Recent alum shows that after graduation, anything is possible

Q & A with politics alum Anna Jean Kaiser

November 29, 2017


"It was my dream to live and work abroad and master another language," says alum Anna Jean Kaiser. Now she is a living and working in Brazil as a reporter. Photo by Lianne Milton.
Kaiser covered the Olympics in Rio de Janeiro for The New York Times.

When Anna Jean Kaiser (Cowell, politics ’12) graduated from UC Santa Cruz, she decided to move to a country where she knew no one. Now, she is a successful reporter writing for the Washington Post, the New York Times, and other publications.

Here, she shares what inspired her to move abroad at age 22 and what it’s like working as a reporter covering development, politics, public security, and culture in one of the world’s most exhilarating countries.

What have you been doing since you graduated? How did you get to be a stringer for the New York Times and now, the Washington Post?

I moved to Rio de Janeiro a few months after I graduated from UCSC in 2012. It was my dream to live and work abroad and master another language. At the time Brazil was an up-and-coming, developing-world success story, quickly transforming into global power, which really intrigued me. I took Portuguese my senior year and I wrote a senior thesis about the rise of the left wing in Latin America. After I graduated, despite a lot of doubt from family and friends, I took a big leap and moved there by myself at 22!

My first gigs in Rio were an internship at a small NGO, Catalytic Communities, and writing for the local English-language weekly newspaper, the Rio Times. Both were great introductions to learning about the ins and outs of Rio and Brazil, and opportunities to build up my clips as a writer. Also, not to mention, these jobs put me in a sink-or-swim situation to learn a new language.

That led me to my real catapult into the mainstream media when I started working as an editorial assistant at the Guardian. I worked closely with their Latin America correspondent just as Brazil was really coming center-stage in international coverage with the lead up to the World Cup. It was an excellent opportunity to learn from a long-time foreign correspondent, who really showed me the ropes of international reporting.

After a hiatus back in the Bay Area for part of 2015, I returned to Rio at the beginning of 2016 and started working as a freelancer for The New York Times. This was at the onset of the Zika virus, an escalating political crisis, a tanking economy, and the Olympics looming in the near future so it was quite the time to be a reporter in Brazil.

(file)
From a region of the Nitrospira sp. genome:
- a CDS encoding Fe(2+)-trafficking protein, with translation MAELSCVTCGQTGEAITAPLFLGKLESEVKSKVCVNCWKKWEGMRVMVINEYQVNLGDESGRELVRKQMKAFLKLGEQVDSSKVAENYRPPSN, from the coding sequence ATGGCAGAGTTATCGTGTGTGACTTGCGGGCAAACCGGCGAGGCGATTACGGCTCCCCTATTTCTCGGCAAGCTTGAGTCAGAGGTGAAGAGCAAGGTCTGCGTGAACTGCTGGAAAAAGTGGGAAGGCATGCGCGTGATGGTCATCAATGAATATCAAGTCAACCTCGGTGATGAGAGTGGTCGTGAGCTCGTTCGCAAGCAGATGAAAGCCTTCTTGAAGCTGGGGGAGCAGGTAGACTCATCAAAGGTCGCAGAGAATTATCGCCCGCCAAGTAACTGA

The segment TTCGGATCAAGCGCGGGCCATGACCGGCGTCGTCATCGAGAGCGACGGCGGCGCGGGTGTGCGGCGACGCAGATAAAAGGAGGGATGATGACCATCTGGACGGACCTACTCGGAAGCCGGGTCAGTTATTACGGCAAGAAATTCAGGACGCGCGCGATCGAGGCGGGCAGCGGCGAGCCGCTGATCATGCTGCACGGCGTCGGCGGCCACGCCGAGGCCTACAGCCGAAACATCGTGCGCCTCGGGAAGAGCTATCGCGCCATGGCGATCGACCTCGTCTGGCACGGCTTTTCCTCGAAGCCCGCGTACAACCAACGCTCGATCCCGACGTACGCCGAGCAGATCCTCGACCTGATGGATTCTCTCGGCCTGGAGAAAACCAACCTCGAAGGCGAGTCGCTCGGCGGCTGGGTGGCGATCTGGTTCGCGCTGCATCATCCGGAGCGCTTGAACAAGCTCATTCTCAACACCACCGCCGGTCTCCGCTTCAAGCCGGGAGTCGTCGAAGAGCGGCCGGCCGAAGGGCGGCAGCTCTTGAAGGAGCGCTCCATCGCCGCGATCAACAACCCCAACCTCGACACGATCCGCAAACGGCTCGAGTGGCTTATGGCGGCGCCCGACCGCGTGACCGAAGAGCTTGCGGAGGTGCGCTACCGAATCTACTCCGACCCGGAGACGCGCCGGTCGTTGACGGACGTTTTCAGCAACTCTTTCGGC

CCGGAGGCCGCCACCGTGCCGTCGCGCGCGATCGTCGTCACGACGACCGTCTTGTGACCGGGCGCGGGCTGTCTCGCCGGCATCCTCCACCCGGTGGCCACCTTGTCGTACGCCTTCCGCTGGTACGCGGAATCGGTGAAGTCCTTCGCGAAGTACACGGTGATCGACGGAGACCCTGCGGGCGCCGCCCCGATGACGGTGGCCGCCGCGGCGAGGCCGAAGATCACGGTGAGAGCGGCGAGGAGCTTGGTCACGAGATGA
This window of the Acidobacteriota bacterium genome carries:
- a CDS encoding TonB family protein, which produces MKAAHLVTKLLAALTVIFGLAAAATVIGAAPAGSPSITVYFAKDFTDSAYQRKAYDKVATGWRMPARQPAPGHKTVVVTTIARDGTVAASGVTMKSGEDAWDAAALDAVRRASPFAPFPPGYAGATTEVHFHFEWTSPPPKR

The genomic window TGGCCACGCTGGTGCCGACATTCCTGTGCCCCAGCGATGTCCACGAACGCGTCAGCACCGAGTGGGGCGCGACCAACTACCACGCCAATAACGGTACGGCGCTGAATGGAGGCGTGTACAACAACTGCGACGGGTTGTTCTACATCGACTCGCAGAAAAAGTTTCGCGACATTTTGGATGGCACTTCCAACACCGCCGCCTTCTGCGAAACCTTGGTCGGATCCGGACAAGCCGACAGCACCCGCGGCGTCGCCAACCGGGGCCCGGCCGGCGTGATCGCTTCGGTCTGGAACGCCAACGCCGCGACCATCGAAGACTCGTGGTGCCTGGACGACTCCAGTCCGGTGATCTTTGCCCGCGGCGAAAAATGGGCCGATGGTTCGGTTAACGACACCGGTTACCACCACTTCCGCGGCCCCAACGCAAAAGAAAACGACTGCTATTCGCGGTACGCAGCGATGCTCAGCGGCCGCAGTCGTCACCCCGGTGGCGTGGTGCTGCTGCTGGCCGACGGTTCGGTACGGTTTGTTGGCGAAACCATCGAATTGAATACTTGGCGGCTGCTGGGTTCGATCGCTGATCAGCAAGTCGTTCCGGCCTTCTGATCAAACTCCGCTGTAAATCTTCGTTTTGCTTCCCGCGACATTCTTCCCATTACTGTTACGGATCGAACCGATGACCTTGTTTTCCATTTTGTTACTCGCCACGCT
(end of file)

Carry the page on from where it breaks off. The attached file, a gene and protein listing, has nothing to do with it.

I worked on day-to-day coverage with the bureau chief based in Rio and also with visiting reporters on bigger feature stories ranging from the cultural significance of Brazil’s soap operas to Brazil’s messy, fragmented Congress. I worked for the Sports Desk during the Olympics (which got me an all access press pass!) working with a team of 35 visiting NYT staff in Rio to cover the Games. I also wrote/co-wrote two stories that landed on the front page: one about sexism in the former president’s impeachment process and another about the unfulfilled promises of the Olympic Legacy. 2016 was a huge year of news in Brazil, and without a doubt was a really exciting time to work with the New York Times.

After the Olympics, I started writing more features about culture and human interest for a range of clients, including one article for BuzzFeed News about a Brazilian model who was the first transgender person on the cover of Vogue.

Most recently, I started stringing for the Washington Post to help cover breaking news and write feature stories.

What was it is like covering news and events in Brazil?

It is a whirlwind!

Brazil has been so central in the international media, especially in 2016, for a wide range of reasons–from the political and economic crisis, to Zika and the Olympics plus all the turmoil in the lead up. Unlike reporters with a more defined “beat,” international and freelance reporters often have to pivot quickly from one topic to the next.

Between last summer’s Olympics, Zika, and now the upcoming presidential election, Brazil is in the news a lot these days. What do you think is missing from the conversation in mainstream media? As a reporter on the ground, do you think there any misconceptions in American news?  

Brazil is a huge country (bigger than the continental US in land area), It’s packed with natural resources and is consistently in the top ten largest economies so its place in the world matters.